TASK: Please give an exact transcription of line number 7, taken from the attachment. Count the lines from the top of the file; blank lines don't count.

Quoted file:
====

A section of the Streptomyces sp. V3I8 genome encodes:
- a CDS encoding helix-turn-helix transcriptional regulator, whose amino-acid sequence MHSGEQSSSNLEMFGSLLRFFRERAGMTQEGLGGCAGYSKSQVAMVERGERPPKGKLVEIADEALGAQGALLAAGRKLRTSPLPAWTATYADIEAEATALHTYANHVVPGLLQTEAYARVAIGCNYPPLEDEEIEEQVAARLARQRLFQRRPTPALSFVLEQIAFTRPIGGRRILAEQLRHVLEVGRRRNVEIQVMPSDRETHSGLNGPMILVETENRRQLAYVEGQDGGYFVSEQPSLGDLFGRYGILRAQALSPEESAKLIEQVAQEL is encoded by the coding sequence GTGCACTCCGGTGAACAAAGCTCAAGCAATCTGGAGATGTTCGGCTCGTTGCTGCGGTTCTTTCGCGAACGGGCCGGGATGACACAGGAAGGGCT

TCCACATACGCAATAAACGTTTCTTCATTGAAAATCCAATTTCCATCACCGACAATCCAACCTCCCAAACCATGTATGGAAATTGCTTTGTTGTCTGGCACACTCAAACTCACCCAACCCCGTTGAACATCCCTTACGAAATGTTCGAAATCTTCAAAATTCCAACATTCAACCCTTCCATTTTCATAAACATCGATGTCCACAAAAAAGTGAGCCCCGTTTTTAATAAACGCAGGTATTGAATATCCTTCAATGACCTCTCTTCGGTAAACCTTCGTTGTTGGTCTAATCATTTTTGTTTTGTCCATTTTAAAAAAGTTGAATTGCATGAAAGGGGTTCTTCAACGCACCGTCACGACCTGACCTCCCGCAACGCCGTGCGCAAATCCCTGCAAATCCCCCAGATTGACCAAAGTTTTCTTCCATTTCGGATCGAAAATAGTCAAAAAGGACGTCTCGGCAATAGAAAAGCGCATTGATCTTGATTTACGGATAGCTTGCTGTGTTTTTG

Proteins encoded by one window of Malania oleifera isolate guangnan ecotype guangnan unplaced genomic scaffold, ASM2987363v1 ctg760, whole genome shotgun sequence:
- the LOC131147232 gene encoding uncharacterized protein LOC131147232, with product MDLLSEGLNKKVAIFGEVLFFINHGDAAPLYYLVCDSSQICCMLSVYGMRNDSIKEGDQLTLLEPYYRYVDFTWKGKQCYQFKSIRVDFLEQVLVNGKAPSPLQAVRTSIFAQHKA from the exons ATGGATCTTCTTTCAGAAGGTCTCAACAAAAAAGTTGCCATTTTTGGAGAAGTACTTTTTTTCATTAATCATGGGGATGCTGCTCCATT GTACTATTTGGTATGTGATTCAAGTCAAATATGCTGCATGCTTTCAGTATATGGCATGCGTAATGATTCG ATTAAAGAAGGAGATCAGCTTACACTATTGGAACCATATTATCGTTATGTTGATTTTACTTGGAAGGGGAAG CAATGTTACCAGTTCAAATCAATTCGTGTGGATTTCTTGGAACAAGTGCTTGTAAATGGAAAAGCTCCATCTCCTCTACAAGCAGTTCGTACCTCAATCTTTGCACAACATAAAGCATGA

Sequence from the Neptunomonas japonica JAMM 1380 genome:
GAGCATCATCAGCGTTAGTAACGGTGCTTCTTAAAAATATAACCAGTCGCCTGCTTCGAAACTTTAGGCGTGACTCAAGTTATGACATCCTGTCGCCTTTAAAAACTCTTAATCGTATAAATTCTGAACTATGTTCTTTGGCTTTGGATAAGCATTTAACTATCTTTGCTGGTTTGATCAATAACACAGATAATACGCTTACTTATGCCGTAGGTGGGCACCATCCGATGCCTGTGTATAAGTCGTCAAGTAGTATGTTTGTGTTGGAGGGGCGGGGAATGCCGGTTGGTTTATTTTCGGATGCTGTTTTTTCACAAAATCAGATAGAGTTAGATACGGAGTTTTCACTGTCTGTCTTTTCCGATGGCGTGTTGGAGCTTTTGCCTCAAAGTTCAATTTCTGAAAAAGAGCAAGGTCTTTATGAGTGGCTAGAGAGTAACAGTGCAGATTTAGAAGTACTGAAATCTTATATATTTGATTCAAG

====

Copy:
GAGCATCATCAGCGTTAGTAACGGTGCTTCTTAAAAATATAACCAGTCGCCTGCTTCGAAACTTTAGGCGTGACTCAAGTTATGACATCCTGTCGCCTTTAAAAACTCTTAATCGTATAAATTCTGAACTATGTTCTTTGGCTTTGGATAAGCATTTAACTATCTTTGCTGGTTTGATCAATAACACAGATAATACGCTTACTTATGCCGTAGGTGGGCACCATCCGATGCCTGTGTATAAGTCGTCAAGTAGTATGTTTGTGTTGGAGGGGCGGGGAATGCCGGTTGGTTTATTTTCGGATGCTGTTTTTTCACAAAATCAGATAGAGTTAGATACGGAGTTTTCACTGTCTGTCTTTTCCGATGGCGTGTTGGAGCTTTTGCCTCAAAGTTCAATTTCTGAAAAAGAGCAAGGTCTTTATGAGTGGCTAGAGAGTAACAGTGCAGATTTAGAAGTACTGAAATCTTATATATTTGATTCAAG